It’s been almost four months since the Chicago Marathon, which also means I’ve spent almost four months dealing with an injury in my left hip. Originally it was diagnosed as trochanteric bursitis. I ceased all running activity, started physical therapy and continued seeing my massage therapist, but that didn’t help. I saw my orthopedist and received a cortisone shot. It worked … for about 10 days, and then the pain returned. I continued PT. I returned to the orthopedist and received another cortisone shot. This one did absolutely nothing. I tried dry needling, more PT, even two visits to a chiropractor. Nothing.
What the heck is wrong with me? Was I misdiagnosed? Will I ever get better? Is this pain something I’ll just have to learn to live with? What am I doing wrong? My frustration, anger, self-blame and sadness swelled.
I went back to the ortho a third time last week and received an MRI. (If you’re keeping track at home, I’ve now spent 10 hours at the orthopedist’s office, not including travel time.) The MRI revealed that I do, in fact, have bursitis — only it’s not of the trochanteric variety. The inflamed bursa is actually my iliopsoas.
“Wow, that’s the most fluid I’ve ever seen in that bursa,” my orthopedist said, pointing out a giant white splotch on the screen.
I almost started crying with relief.
“See?!? I told you guys I wasn’t making this up!”
(My biggest fear had been that after the MRI, they would tell me, “Gee, we can’t find anything wrong. Sorry!”)
My orthopedist believes I initially did have trochanteric bursitis, but that the cortisone shots took care of it (hence the immediate relief after the first one). So now, my body is only dealing with the iliopsoas bursitis. (Main causes: prolonged sitting and repetitive running. DING DING DING!) In the last couple weeks, I have noticed a shift to more pain in my butt/hamstring area, one of the sure-fire symptoms.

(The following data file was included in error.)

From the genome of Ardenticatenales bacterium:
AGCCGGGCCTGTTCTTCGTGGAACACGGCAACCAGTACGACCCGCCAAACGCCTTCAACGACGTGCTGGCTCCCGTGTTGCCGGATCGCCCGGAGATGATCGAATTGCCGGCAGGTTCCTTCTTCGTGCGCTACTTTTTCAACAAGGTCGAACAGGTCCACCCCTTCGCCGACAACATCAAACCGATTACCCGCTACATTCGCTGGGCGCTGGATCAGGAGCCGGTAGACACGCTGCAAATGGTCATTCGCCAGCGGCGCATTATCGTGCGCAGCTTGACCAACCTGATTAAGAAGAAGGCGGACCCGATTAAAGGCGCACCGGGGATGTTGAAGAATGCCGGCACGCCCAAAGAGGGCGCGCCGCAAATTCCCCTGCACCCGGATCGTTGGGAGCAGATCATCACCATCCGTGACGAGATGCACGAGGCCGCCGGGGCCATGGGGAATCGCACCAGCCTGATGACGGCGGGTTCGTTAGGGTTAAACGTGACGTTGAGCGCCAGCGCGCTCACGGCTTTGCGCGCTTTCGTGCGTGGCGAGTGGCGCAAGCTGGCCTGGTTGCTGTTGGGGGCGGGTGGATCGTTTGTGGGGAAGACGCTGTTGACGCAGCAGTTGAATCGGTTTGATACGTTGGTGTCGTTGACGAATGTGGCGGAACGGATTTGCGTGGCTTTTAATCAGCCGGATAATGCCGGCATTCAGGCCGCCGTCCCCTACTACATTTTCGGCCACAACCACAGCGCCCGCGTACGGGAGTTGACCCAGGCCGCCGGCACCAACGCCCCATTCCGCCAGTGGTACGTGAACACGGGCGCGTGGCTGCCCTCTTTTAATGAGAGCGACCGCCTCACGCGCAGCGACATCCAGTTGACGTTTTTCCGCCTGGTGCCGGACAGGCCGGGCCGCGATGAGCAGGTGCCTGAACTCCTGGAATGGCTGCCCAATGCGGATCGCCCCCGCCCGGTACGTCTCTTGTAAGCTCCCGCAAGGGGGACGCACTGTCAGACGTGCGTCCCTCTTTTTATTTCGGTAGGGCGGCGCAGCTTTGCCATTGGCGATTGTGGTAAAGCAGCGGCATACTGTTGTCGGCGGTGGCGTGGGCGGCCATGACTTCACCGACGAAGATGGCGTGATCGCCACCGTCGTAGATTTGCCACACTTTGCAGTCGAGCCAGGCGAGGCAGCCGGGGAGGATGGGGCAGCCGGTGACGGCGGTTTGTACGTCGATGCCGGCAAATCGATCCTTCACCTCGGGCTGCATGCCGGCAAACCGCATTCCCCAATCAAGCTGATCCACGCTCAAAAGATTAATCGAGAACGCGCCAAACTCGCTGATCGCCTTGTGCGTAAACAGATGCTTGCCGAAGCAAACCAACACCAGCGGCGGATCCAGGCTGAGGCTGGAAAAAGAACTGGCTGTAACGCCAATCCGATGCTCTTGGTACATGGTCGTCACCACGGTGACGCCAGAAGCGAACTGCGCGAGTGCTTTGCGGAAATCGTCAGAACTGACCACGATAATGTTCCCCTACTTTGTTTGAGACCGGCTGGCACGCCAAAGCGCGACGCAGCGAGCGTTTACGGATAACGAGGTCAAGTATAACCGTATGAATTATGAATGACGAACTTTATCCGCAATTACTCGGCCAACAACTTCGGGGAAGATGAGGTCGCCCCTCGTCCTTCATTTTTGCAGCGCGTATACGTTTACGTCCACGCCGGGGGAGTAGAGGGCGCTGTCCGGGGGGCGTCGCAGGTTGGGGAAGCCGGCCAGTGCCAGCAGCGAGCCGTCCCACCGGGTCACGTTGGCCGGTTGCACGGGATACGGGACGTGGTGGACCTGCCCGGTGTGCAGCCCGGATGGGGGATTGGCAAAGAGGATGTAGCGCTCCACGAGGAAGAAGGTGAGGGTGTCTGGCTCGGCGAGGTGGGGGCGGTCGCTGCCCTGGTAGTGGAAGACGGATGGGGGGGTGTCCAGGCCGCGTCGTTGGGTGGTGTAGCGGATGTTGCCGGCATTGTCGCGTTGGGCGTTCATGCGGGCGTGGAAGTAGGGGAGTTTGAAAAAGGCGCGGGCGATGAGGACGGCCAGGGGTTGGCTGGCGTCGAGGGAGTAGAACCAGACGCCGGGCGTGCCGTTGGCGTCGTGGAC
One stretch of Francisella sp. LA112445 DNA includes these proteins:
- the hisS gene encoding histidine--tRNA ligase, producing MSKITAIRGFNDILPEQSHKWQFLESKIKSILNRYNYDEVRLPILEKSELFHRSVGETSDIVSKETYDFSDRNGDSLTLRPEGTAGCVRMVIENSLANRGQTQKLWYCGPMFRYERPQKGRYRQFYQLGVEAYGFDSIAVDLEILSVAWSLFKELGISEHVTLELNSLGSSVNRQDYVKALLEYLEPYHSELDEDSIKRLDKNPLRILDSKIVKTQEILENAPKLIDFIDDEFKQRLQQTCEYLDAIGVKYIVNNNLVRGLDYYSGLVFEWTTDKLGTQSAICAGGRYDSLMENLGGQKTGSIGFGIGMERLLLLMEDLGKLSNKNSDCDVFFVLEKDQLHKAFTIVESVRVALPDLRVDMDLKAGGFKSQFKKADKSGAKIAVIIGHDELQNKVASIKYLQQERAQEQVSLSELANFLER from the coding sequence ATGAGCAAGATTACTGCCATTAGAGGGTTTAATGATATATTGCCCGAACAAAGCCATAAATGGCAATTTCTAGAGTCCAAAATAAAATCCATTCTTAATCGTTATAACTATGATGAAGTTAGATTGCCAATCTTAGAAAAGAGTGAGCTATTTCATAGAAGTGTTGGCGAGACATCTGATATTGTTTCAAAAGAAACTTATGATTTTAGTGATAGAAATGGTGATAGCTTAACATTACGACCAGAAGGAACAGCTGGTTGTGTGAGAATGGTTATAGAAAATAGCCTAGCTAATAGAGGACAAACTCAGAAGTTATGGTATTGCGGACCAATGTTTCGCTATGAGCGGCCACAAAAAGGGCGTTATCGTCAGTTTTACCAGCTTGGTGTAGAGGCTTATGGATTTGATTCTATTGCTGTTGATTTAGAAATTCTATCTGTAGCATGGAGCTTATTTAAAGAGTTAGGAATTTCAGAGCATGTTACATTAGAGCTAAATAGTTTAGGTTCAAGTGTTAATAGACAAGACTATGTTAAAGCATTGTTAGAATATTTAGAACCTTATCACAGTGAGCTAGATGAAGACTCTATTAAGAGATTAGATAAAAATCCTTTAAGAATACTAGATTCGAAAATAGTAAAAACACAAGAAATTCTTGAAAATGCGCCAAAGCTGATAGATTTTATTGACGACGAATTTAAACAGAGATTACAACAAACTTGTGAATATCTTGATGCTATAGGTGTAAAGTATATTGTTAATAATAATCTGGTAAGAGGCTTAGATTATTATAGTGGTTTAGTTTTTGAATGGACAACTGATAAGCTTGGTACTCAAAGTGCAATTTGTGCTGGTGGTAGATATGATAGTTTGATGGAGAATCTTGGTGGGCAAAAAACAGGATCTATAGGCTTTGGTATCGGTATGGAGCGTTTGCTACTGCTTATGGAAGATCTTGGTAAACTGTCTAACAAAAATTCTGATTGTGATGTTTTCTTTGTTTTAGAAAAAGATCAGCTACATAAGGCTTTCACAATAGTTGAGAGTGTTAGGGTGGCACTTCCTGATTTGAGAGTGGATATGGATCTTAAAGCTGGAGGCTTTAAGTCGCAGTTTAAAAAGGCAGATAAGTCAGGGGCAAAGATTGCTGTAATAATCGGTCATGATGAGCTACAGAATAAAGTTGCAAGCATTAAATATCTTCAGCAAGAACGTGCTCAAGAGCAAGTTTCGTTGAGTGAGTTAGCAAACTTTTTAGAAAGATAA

The good news is, this bursitis is still curable with a cortisone shot. However, I have to visit a different orthopedist who specializes in these types of shots because this bursa is much harder to reach (and I’m assuming the needle is going to be hella long and scary ). She’s completely booked up until mid-February, so I’m looking at another two weeks of pain and probably four more weeks of no running.
I’m still annoyed that I can’t get this taken care of RIGHT NOW, but at least I have an actual plan that should yield actual results and an actual time frame for when it’s all going to happen. Relief is the best word I can use to describe how I feel about it.
In the meantime, I swapped out my Illinois Marathon registration for the half marathon, and I hope I can get back in shape to safely finish those 13.1 miles on April 25.
In other words, there’s a reflective running vest light at the end of the tunnel. — Mags